What Do Oysters Do?

Huge oyster bed in British Columbia, Canada.

Oysters are foundation species, meaning that like coral or kelp species, they play a strong role in structuring communities of other marine species. Oysters create habitat for many small invertebrates and fish that can live on the shells of live oysters, inside shells of dead oysters or in the spaces between oyster shells in oyster beds. Oyster beds or mounds can help accumulate sediment, which may benefit aquatic vegetation.

 

Oysters are an important part of the estuarine wood web and contribute to the cycling of nutrients. They can be food for other animals, such as crabs and birds.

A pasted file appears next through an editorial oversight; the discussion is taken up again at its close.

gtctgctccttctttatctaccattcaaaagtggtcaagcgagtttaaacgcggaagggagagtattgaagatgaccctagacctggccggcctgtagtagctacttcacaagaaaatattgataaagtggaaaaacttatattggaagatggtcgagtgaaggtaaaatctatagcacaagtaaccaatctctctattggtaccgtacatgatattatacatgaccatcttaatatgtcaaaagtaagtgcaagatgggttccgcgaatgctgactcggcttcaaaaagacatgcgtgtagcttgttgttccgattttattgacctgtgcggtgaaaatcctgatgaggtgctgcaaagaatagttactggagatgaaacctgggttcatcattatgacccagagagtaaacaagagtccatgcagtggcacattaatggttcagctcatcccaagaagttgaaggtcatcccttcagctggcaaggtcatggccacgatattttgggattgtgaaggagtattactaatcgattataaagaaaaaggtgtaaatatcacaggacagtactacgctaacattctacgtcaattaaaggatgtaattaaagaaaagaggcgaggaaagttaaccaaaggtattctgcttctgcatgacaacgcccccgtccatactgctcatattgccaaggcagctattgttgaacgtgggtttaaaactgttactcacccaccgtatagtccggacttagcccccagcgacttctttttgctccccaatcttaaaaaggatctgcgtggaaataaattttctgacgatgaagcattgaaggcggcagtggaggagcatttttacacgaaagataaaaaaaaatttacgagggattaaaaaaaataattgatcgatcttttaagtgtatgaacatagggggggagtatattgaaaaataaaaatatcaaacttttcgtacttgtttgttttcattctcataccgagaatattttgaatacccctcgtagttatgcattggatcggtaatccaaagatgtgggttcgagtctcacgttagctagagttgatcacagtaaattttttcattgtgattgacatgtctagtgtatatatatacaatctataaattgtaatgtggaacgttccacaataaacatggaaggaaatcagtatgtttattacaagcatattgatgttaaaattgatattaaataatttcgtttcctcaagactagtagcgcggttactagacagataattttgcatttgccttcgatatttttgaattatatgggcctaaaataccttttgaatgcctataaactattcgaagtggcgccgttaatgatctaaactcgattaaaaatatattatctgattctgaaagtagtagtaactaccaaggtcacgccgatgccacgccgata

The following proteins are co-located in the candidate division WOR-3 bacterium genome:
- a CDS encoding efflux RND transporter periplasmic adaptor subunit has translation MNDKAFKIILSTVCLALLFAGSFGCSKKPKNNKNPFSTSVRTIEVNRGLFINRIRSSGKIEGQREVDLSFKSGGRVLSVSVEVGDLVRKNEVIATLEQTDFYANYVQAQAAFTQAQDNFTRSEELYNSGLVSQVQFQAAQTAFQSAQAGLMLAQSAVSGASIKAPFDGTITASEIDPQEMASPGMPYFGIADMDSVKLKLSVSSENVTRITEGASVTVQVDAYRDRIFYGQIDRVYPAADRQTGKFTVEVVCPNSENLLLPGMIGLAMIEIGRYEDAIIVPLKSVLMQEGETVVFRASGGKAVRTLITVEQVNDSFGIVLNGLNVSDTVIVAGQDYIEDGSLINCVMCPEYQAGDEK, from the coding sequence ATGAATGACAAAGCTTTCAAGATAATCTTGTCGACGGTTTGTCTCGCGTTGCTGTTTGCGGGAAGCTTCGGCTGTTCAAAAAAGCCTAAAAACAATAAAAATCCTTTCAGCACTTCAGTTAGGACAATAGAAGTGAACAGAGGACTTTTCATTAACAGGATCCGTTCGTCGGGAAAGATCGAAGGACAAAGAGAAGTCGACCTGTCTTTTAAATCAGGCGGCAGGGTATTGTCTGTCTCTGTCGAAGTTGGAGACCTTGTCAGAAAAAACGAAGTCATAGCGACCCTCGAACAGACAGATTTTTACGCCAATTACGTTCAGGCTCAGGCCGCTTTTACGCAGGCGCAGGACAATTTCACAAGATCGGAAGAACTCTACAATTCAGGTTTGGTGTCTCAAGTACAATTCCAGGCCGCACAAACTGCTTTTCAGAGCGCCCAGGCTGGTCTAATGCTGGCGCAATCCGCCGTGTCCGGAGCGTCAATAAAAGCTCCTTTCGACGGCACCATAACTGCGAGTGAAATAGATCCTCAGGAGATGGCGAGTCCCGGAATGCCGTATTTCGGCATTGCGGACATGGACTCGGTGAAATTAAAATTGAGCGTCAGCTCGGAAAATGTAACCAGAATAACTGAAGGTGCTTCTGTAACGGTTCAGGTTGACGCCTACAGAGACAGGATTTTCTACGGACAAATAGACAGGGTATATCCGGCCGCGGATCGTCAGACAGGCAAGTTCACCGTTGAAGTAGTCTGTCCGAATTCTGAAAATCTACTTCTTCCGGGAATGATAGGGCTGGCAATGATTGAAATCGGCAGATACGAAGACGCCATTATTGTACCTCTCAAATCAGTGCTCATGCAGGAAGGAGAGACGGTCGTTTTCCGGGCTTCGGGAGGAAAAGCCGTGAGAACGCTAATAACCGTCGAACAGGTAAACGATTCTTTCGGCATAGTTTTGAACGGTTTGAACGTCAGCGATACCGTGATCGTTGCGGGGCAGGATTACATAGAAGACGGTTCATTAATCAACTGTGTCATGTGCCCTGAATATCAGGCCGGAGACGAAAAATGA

Underwater view of a crab eating an oyster.
A crab forages in a native oyster bed in Nootka Sound, British Columbia. Photo: Brian Kingzett.
American oystercatcher foraging in oyster bed.
Black oystercatcher searching for food in San Francisco Bay. Photo: Sally Rae Kimmel, California State Coastal Conservancy.

Oysters are filter feeders, drawing water into their bodies and removing tiny phytoplankton. Large numbers of oysters may improve water clarity. This benefits aquatic vegetation, which depends on light to carry out photosynthesis.